Armor 004

You can learn all about how that happened and see other tanks and artifacts that show the evolution of the U.S. Army’s Armor branch.  Since Fort Benning is  now the home of not only the Infantry School, but also the Armor School, which moved from Frot Knox to Fort Benning in 2011, the National Infanttry Museum added this gallery which will display armor artifacts until money can be raised for a seperate building for the National Armor Museum.

A D-Day Vet Comments on IMAX Movie about D-Day

May 19, 2014

D-DAY

D-DAY  3-D: NORMANDY 1944 STARTS FRIDAY AT THE PATRIOT PARK IMAX

I’ll tell you what I thought  of the  film, but first,  here’s what 93-year-old Charles Maupin of Columbus, who was a 23-year-old 29th Division radio operator who landed on D-Day plus 1,  had to say about it.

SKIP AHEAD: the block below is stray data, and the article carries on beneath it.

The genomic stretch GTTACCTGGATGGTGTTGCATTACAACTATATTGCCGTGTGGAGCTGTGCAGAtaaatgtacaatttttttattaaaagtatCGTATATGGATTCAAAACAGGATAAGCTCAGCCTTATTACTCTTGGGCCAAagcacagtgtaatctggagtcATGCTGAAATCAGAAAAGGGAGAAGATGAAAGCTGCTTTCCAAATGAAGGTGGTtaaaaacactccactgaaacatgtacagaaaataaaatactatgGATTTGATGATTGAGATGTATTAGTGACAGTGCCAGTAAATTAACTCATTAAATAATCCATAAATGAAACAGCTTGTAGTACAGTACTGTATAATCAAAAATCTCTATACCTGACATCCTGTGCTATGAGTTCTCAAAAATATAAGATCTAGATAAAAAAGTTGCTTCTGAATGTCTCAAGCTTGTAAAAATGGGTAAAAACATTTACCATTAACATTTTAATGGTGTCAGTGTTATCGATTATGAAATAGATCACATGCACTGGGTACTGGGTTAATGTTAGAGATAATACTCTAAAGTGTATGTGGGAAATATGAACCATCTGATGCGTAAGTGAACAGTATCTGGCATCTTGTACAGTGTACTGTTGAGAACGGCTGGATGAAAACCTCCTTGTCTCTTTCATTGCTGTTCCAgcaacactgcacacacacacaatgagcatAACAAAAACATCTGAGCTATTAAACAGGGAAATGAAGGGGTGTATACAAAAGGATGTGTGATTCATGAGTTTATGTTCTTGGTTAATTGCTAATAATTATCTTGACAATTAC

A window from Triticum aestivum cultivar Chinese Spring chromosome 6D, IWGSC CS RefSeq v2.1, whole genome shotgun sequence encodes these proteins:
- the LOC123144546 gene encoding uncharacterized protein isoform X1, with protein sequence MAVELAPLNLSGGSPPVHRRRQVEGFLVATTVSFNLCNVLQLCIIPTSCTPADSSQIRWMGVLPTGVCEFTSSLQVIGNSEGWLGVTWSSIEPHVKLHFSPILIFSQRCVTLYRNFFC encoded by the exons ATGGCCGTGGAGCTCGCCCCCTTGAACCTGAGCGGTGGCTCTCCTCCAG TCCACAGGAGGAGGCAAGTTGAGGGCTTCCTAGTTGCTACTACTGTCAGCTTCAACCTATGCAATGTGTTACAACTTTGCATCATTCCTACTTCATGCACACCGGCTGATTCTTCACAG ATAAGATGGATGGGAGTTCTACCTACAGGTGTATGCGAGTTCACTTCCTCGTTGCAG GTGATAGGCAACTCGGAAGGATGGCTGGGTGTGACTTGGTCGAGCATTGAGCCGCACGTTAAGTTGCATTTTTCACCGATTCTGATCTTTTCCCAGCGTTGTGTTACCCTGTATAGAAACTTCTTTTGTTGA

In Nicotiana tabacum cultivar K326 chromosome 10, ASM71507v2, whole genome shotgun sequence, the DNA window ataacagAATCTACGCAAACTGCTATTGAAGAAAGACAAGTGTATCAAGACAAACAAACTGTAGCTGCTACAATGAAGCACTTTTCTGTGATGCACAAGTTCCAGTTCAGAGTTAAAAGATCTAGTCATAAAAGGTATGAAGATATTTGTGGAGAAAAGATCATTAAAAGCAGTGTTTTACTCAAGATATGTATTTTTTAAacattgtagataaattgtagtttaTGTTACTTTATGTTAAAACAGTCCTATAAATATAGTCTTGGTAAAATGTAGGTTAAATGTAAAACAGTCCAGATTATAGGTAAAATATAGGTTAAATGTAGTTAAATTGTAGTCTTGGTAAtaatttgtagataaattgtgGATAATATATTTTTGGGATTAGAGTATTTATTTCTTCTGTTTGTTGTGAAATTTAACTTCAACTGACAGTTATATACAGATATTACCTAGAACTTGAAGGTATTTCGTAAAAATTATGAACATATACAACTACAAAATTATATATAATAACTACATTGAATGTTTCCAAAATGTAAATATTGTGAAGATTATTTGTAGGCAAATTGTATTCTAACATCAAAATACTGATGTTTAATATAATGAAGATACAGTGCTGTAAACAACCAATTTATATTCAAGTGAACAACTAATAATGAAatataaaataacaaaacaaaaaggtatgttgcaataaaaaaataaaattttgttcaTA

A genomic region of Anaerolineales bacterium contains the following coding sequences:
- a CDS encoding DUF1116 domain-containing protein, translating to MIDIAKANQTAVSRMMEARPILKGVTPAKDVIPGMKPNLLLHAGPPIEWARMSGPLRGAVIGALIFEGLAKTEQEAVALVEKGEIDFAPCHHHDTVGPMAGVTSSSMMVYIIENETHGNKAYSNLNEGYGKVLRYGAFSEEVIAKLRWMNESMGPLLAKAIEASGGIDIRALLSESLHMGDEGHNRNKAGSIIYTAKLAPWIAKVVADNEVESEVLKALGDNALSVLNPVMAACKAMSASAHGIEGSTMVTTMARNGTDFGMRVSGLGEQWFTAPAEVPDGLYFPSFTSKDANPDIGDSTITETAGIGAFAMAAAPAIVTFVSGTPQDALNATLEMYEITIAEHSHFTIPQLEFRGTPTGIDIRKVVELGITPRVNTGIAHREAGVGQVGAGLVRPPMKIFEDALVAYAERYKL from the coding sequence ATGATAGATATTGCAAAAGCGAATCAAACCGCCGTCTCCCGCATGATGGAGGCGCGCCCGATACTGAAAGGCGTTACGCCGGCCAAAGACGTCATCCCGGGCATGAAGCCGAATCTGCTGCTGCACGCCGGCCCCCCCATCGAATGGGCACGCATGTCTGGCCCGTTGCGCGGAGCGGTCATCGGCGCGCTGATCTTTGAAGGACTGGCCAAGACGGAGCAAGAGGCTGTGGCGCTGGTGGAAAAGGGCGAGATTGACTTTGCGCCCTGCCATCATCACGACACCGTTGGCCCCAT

D-DAY IMAX 002 (2)

“I thought it was real good. The only thing missing was the actual combat footage. That might have been too grewsome for most people. People ought to know, though, what  those guys went through, those guys that landed first…Those guys showed determination and courage.”

He said that when he landed there were row upon rows of bodies on the beach, covered with ponchos.

He is very concerned that today’s young people have no understanding of what service to country means.  He said, “All young people should serve their country in some capacity to get an appreciation of their country and what that country stands for.  Too many young people today don’t know and don’t care.  I think it’s sad. We’re losing our freedom.”